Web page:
received the PATH message.

     o   If all <bandwidth, availability> requirements can be
        satisfied, it SHOULD reserve the bandwidth resource from each
        remaining sub-bandwidth portion to set up this LSP. Optionally,
        the higher availability bandwidth can be allocated to lower
        availability request when the lower availability bandwidth
        cannot satisfy the request.

     o   If at least one <bandwidth, availability> requirement cannot
        be satisfied, it SHOULD generate PathErr message with the error
        code "Admission Control Error" and the error value "Requested
        Bandwidth Unavailable" (see [RFC2205]).

   If two LSPs request for the bandwidth with the same availability
   requirement, a way to resolve the contention is comparing the node
   ID, the node with the higher node ID will win the contention. More
   details can be found in [RFC3473].

   If a node does not support the Extended Bandwidth Profile TLV and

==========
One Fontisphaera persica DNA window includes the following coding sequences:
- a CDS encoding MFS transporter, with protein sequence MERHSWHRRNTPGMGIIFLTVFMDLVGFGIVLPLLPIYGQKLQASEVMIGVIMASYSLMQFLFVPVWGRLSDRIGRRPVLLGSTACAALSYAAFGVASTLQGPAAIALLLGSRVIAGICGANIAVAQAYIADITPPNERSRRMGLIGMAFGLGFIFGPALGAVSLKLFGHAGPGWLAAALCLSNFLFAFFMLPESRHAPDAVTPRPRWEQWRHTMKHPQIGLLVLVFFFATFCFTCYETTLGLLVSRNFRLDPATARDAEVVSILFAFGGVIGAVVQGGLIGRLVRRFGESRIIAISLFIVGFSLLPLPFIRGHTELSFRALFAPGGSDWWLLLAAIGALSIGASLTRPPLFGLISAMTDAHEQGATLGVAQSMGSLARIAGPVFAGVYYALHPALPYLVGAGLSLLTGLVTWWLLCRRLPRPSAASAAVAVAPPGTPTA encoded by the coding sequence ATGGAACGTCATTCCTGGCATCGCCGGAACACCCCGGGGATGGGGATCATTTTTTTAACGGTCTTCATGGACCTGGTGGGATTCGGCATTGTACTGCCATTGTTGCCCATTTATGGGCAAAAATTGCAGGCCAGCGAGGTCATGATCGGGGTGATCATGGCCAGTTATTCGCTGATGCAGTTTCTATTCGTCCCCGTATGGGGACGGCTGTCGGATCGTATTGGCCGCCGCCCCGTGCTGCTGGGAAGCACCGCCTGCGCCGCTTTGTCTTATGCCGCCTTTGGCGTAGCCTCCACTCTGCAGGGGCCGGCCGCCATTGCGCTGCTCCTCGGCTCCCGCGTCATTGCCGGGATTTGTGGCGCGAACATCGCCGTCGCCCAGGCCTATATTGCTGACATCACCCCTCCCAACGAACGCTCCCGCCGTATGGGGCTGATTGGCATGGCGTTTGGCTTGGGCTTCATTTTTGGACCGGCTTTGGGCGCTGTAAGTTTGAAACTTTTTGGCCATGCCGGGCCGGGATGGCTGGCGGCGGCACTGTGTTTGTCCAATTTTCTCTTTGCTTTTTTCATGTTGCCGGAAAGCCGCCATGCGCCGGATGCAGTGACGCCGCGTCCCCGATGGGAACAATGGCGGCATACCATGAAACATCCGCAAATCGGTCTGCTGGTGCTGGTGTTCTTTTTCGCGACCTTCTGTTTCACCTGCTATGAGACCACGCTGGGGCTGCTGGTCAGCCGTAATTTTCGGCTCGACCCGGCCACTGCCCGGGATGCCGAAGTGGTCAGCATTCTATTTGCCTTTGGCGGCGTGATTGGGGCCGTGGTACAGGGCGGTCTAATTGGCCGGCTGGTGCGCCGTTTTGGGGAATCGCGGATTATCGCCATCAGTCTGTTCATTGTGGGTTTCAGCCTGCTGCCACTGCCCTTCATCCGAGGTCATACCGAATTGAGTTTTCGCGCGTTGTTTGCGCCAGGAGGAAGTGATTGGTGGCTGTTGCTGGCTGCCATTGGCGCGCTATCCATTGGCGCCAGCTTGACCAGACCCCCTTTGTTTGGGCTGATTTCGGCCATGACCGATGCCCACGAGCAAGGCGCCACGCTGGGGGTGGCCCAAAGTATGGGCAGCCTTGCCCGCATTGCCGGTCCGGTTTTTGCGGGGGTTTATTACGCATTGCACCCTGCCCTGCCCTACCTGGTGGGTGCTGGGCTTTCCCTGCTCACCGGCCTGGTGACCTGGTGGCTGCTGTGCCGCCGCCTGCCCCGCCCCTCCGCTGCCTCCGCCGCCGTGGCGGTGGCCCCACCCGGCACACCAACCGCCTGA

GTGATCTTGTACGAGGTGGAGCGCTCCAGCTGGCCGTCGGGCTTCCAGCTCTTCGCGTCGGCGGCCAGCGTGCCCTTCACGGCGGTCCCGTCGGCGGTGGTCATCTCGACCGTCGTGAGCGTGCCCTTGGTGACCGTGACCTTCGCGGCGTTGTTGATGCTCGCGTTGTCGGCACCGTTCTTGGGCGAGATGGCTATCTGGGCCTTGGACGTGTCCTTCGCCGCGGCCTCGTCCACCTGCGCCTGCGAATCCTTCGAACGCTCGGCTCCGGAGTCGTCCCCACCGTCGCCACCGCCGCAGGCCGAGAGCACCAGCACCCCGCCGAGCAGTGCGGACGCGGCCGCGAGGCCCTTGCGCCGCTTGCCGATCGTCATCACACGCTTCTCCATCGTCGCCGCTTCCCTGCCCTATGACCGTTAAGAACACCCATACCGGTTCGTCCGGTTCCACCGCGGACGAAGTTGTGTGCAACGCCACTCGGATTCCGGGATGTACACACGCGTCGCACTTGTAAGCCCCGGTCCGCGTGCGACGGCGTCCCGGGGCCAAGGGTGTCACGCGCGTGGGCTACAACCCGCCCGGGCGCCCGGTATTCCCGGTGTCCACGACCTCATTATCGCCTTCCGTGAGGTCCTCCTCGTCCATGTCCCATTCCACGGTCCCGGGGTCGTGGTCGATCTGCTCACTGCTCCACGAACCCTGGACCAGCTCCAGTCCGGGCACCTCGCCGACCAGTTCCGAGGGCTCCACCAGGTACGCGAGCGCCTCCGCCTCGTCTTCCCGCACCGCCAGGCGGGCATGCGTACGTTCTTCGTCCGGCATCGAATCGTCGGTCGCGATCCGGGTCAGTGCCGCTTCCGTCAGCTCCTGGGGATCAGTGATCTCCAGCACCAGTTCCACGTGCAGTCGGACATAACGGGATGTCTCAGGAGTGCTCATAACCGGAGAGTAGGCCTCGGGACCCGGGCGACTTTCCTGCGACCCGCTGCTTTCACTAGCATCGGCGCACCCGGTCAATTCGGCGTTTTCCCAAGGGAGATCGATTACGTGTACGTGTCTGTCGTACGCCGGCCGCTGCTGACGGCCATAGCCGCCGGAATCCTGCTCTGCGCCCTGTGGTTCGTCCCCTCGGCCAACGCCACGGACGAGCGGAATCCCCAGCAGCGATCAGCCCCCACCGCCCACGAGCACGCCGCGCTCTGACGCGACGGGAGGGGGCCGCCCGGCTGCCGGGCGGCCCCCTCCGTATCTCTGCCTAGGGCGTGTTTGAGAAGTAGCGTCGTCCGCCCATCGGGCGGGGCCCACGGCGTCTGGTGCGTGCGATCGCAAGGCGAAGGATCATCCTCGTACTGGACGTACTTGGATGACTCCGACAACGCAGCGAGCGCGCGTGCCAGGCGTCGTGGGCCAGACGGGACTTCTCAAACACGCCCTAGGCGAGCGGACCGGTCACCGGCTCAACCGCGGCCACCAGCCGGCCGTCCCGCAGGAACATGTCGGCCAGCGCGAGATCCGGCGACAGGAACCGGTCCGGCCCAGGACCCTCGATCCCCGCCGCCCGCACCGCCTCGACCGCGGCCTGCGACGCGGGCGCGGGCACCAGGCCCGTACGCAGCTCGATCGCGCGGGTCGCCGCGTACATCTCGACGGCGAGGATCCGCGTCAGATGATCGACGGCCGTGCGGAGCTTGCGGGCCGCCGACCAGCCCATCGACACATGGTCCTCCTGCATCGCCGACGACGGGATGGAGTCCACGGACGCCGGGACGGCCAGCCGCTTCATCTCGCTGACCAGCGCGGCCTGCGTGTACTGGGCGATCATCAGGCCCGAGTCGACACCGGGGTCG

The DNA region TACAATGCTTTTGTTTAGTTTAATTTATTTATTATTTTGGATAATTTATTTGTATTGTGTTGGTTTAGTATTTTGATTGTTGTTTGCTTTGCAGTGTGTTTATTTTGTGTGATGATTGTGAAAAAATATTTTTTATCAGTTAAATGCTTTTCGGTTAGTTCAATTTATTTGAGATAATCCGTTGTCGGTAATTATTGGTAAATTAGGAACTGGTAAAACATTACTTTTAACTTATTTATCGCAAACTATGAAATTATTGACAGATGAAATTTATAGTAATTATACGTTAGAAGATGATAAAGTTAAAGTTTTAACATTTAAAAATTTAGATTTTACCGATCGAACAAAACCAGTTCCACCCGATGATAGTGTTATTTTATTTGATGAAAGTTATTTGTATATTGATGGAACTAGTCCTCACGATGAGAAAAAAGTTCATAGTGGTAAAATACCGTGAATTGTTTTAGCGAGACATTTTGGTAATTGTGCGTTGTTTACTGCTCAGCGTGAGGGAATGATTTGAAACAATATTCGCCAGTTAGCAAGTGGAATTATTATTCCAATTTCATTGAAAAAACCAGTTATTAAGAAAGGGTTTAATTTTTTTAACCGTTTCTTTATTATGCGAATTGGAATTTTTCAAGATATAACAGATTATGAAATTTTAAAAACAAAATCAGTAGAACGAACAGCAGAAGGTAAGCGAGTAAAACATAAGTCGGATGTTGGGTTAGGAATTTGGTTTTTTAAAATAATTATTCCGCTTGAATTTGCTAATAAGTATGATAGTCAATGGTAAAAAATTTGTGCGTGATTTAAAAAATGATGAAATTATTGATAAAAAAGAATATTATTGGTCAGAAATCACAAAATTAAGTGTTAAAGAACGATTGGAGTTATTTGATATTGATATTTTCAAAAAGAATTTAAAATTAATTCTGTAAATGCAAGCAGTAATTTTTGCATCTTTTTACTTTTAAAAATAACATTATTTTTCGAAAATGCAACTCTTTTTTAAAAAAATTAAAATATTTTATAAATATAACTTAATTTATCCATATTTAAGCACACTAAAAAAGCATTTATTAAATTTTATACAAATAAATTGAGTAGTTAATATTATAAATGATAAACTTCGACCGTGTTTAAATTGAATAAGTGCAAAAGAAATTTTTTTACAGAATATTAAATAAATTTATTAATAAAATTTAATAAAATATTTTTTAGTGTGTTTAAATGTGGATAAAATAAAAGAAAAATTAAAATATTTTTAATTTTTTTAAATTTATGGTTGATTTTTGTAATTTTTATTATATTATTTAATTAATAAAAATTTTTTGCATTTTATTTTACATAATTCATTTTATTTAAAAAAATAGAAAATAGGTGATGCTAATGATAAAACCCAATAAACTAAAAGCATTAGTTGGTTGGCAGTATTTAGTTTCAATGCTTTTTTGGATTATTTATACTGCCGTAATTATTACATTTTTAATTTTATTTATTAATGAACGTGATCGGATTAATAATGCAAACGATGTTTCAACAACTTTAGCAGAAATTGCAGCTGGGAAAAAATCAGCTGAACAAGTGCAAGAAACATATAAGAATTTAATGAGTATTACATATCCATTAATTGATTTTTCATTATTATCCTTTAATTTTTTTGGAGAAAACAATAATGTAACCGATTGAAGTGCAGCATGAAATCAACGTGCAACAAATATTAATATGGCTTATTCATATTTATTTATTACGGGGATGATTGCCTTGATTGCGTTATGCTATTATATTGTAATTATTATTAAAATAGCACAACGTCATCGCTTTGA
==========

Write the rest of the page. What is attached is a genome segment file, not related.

Availability sub-TLV, it SHOULD generate PathErr message with the
   error code "Extended Class-Type Error" and the error value "Class-
   Type mismatch" (see [RFC2205]).

4. Security Considerations

   This document does not introduce new security considerations to the
   existing RSVP-TE signaling protocol.

5. IANA Considerations

   IANA maintains registries and sub-registries for RSVP-TE used by
   GMPLS. IANA is requested to make allocations from these registries
   as set out in the following sections.

5.1 Ethernet Sender TSpec TLVs

   IANA maintains a registry of GMPLS parameters called ''Generalized
   Multi-Protocol Label Switching (GMPLS) Signaling Parameters''.

   IANA has created a new sub-registry called ''Ethernet Sender TSpec
   TLVs / Ethernet Flowspec TLVs'' to contain the TLV type values for
   TLVs carried in the Ethernet SENDER_TSPEC object. A new value is as
   follow:




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   Type       Description                            Reference